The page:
For the arcade version, there is a card system like other recent fighting games of using a certain character to track wins and losses. As long you keep winning, you gain more money towards buying new outfits, which is the customizable element for Street Fighter IV. As of now, no U.S. arcades that have the arcade use the card system yet, so it is only for Japan. Usually these new outfits are basically alternate colors for their signature outfits that don't detract from the overall performance (This ain't no Tekken 6 or Soul Calibur IV-like customization). Capcom keeps it nice and simple since these characters are very iconic to gamers' eyes. However, each character has one alternate outfit that slightly alters their appearance, but keeps it faithful to the character. Examples are shirtless Ryu, Guile wearing Charlie's clothes (or Nash from the Street Fighter Alpha games), battle damaged M. Bison, and my personal favorite Zangief as Haggar from Final Fight (At least there's a Final Fight reference in this game like previous Street Fighter games with Guy, Cody, and Hugo). These customizable elements are also likely making it to the console versions, so U.S. players don't need to worry about missing that feature.
On the graphics side, Street Fighter IV looks amazing. The new engine is excellent especially for the animations. Speaking of the animations, all the special moves are what you know and love from previous game with fireballs looking like fireballs, and son. What is specifically amazing about the animations are the facial expressions. If you have been looking at screenshots and videos for the game, most of the characters truly feel the pain when they get hit and most of them are pretty funny too especially when a character starts an ultra and the opponent has an "Oh Crap" look on their face. The stages themselves look amazing too from jungles, temples, airports, and seaports. It is kind of unfortunate that there are not enough stages thinking that Capcom might bring it back the number of stages to each character having one. While the fights are going on at these locales, stuff also happens on the backgrounds with low riders going up and down, to people shopping at the China shop level. The characters themselves look great despite the art style being criticized by fans when the game was first shown. The art style truly works in the game fitting to the theme along with the whole notion of ink when doing focus attacks. Graphically, Street Fighter IV is one of the better looking fighting games now with 2D gameplay and 3D backgrounds despite the full 3D fighting games looking better, but on an artistic end, Street Fighter IV beats them on that end.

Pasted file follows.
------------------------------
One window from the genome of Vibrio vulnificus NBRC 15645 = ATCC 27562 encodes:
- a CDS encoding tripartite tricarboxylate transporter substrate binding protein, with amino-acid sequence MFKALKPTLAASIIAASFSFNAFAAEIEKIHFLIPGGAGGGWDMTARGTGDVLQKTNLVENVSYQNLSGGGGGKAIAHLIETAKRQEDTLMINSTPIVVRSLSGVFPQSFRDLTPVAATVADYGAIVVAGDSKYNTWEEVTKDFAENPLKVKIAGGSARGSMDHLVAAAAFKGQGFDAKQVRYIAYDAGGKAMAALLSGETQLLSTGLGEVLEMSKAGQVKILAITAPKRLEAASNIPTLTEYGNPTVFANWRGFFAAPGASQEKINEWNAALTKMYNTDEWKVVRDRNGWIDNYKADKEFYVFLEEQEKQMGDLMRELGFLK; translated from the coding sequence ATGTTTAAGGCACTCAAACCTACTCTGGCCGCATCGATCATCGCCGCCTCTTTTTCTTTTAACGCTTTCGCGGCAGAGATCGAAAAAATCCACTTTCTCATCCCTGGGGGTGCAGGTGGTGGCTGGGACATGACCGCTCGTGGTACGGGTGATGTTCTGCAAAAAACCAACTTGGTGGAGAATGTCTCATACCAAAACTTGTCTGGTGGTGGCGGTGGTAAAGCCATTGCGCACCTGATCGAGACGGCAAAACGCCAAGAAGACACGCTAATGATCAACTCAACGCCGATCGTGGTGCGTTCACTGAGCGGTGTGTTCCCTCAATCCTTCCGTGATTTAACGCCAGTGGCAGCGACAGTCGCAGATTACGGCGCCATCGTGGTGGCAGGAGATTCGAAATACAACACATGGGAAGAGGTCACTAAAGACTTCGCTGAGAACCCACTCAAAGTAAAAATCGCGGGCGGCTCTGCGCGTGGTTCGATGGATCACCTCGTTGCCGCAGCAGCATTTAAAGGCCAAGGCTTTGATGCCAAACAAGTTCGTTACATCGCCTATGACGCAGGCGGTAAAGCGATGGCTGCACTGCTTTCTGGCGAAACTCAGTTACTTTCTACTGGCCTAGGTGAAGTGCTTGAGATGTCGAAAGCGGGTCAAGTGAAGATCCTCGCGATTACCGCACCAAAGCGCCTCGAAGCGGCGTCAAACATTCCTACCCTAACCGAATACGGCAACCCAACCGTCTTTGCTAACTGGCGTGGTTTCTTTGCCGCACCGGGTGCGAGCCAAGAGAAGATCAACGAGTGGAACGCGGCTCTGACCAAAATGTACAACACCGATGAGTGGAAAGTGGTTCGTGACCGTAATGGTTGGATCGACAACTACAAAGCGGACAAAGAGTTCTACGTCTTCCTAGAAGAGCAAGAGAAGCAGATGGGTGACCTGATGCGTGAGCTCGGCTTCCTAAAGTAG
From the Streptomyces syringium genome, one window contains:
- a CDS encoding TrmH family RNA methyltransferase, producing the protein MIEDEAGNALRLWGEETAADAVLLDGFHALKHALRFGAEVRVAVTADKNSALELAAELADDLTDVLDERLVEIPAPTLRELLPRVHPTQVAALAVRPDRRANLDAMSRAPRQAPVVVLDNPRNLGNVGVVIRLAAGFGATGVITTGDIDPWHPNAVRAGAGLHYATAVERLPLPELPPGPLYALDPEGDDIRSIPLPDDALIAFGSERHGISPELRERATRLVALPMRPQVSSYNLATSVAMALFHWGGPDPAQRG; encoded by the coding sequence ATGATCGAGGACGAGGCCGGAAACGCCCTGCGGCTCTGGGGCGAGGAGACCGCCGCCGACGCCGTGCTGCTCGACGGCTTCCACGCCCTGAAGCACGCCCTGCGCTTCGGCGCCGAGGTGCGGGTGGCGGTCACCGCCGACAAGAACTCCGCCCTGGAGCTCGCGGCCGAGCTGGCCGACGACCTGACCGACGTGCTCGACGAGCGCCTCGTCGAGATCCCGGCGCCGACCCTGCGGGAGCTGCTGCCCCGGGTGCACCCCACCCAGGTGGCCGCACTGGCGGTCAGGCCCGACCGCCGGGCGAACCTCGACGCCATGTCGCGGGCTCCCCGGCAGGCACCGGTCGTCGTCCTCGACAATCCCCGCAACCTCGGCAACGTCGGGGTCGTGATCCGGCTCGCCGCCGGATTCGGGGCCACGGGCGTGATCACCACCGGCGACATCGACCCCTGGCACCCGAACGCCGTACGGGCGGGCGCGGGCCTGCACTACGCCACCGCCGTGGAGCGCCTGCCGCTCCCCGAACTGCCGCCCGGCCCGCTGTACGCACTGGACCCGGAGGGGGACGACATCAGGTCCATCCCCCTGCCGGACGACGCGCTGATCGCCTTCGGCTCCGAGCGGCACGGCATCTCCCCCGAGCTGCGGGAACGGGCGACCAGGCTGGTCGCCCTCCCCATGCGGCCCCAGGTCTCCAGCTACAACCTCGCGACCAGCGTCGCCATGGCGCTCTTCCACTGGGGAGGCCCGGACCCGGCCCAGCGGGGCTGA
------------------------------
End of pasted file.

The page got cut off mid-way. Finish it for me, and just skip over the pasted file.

On the sound department, Street Fighter IV delivers as well. The Japanese voices sound great compared to the English voices heard on some trailers because it just fits their personality more and most fans are used to their voices by now in previous games. On the music side, the soundtrack is another good one with themes that fit to each stage. For the rival battles, your opponent's signature music gets played such as Ryu's when fighting him as Sagat, which is a nice touch. These signature tunes are remixed versions of the original game's versions especially Akuma's new theme when you fight him. The other sound effects are also great with hits sounding like they truly hurt, specifically the Ultra Combos. Then again, the announcer can be annoying at times, which reminds me of previous Street Fighter games especially Alpha 3. Other than that, Street Fighter IV has great sounds to satisfy even the hardcore crowd.